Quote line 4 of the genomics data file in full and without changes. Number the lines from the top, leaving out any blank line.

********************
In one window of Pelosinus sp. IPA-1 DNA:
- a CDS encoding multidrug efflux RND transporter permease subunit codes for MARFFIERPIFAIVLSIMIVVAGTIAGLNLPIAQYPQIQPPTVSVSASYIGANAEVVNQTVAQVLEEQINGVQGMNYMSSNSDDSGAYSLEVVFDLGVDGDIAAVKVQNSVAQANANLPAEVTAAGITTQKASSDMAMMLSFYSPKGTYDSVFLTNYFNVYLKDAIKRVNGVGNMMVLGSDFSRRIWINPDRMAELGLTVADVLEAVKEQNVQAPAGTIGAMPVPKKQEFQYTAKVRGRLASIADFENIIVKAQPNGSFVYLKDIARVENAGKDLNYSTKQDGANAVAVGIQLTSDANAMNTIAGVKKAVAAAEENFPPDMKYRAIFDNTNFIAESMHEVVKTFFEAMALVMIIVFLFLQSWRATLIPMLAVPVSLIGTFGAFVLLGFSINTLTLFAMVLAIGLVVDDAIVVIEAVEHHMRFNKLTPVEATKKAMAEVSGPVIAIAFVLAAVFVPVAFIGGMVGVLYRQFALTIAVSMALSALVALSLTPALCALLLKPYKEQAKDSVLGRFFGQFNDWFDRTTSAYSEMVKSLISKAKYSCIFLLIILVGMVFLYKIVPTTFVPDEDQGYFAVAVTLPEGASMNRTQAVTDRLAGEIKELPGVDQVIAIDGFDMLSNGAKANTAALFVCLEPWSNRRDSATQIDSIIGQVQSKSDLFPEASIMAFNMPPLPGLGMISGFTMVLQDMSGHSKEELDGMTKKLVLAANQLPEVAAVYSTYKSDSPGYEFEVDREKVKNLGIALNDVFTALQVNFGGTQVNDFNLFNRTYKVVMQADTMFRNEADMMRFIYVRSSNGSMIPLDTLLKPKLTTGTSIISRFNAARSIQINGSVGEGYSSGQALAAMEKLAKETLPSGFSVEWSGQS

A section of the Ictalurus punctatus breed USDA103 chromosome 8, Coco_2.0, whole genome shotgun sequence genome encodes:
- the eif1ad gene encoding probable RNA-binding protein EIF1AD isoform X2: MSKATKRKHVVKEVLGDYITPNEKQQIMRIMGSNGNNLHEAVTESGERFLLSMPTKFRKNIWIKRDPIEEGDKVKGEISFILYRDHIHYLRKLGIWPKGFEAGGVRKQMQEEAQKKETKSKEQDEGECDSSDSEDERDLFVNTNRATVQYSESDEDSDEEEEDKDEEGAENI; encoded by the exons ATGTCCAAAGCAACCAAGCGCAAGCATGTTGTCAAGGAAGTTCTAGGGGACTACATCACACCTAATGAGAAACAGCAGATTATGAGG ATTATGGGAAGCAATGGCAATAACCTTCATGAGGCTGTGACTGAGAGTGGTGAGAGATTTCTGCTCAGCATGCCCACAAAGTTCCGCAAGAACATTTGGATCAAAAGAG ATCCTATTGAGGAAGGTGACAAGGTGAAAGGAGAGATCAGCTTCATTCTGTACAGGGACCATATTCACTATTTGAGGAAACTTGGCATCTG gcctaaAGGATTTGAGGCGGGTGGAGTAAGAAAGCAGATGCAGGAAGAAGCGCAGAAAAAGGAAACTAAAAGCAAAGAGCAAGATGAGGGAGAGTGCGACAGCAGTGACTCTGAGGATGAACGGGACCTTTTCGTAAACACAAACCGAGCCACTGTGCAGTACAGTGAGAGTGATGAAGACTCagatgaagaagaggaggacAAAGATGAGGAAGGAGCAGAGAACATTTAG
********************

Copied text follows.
- the eif1ad gene encoding probable RNA-binding protein EIF1AD isoform X2: MSKATKRKHVVKEVLGDYITPNEKQQIMRIMGSNGNNLHEAVTESGERFLLSMPTKFRKNIWIKRDPIEEGDKVKGEISFILYRDHIHYLRKLGIWPKGFEAGGVRKQMQEEAQKKETKSKEQDEGECDSSDSEDERDLFVNTNRATVQYSESDEDSDEEEEDKDEEGAENI; encoded by the exons ATGTCCAAAGCAACCAAGCGCAAGCATGTTGTCAAGGAAGTTCTAGGGGACTACATCACACCTAATGAGAAACAGCAGATTATGAGG ATTATGGGAAGCAATGGCAATAACCTTCATGAGGCTGTGACTGAGAGTGGTGAGAGATTTCTGCTCAGCATGCCCACAAAGTTCCGCAAGAACATTTGGATCAAAAGAG ATCCTATTGAGGAAGGTGACAAGGTGAAAGGAGAGATCAGCTTCATTCTGTACAGGGACCATATTCACTATTTGAGGAAACTTGGCATCTG gcctaaAGGATTTGAGGCGGGTGGAGTAAGAAAGCAGATGCAGGAAGAAGCGCAGAAAAAGGAAACTAAAAGCAAAGAGCAAGATGAGGGAGAGTGCGACAGCAGTGACTCTGAGGATGAACGGGACCTTTTCGTAAACACAAACCGAGCCACTGTGCAGTACAGTGAGAGTGATGAAGACTCagatgaagaagaggaggacAAAGATGAGGAAGGAGCAGAGAACATTTAG